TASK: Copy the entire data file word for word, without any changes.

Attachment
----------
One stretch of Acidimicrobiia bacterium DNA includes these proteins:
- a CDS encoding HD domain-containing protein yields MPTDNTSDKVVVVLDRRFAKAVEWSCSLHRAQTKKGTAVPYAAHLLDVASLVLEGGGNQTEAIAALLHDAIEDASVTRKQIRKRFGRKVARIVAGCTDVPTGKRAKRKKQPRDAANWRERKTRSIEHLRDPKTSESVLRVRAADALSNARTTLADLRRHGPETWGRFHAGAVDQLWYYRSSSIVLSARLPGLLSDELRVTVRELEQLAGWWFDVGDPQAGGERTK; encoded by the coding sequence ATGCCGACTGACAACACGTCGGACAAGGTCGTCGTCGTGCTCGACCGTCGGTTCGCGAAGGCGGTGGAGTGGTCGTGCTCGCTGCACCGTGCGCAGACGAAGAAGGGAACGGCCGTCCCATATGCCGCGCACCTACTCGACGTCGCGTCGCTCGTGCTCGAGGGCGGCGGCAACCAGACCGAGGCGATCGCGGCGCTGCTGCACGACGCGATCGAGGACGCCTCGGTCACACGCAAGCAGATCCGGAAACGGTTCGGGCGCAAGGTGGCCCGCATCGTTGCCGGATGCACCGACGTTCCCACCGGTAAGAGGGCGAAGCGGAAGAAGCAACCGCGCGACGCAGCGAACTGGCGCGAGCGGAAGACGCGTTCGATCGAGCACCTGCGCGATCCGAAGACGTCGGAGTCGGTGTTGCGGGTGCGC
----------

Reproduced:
One stretch of Acidimicrobiia bacterium DNA includes these proteins:
- a CDS encoding HD domain-containing protein yields MPTDNTSDKVVVVLDRRFAKAVEWSCSLHRAQTKKGTAVPYAAHLLDVASLVLEGGGNQTEAIAALLHDAIEDASVTRKQIRKRFGRKVARIVAGCTDVPTGKRAKRKKQPRDAANWRERKTRSIEHLRDPKTSESVLRVRAADALSNARTTLADLRRHGPETWGRFHAGAVDQLWYYRSSSIVLSARLPGLLSDELRVTVRELEQLAGWWFDVGDPQAGGERTK; encoded by the coding sequence ATGCCGACTGACAACACGTCGGACAAGGTCGTCGTCGTGCTCGACCGTCGGTTCGCGAAGGCGGTGGAGTGGTCGTGCTCGCTGCACCGTGCGCAGACGAAGAAGGGAACGGCCGTCCCATATGCCGCGCACCTACTCGACGTCGCGTCGCTCGTGCTCGAGGGCGGCGGCAACCAGACCGAGGCGATCGCGGCGCTGCTGCACGACGCGATCGAGGACGCCTCGGTCACACGCAAGCAGATCCGGAAACGGTTCGGGCGCAAGGTGGCCCGCATCGTTGCCGGATGCACCGACGTTCCCACCGGTAAGAGGGCGAAGCGGAAGAAGCAACCGCGCGACGCAGCGAACTGGCGCGAGCGGAAGACGCGTTCGATCGAGCACCTGCGCGATCCGAAGACGTCGGAGTCGGTGTTGCGGGTGCGC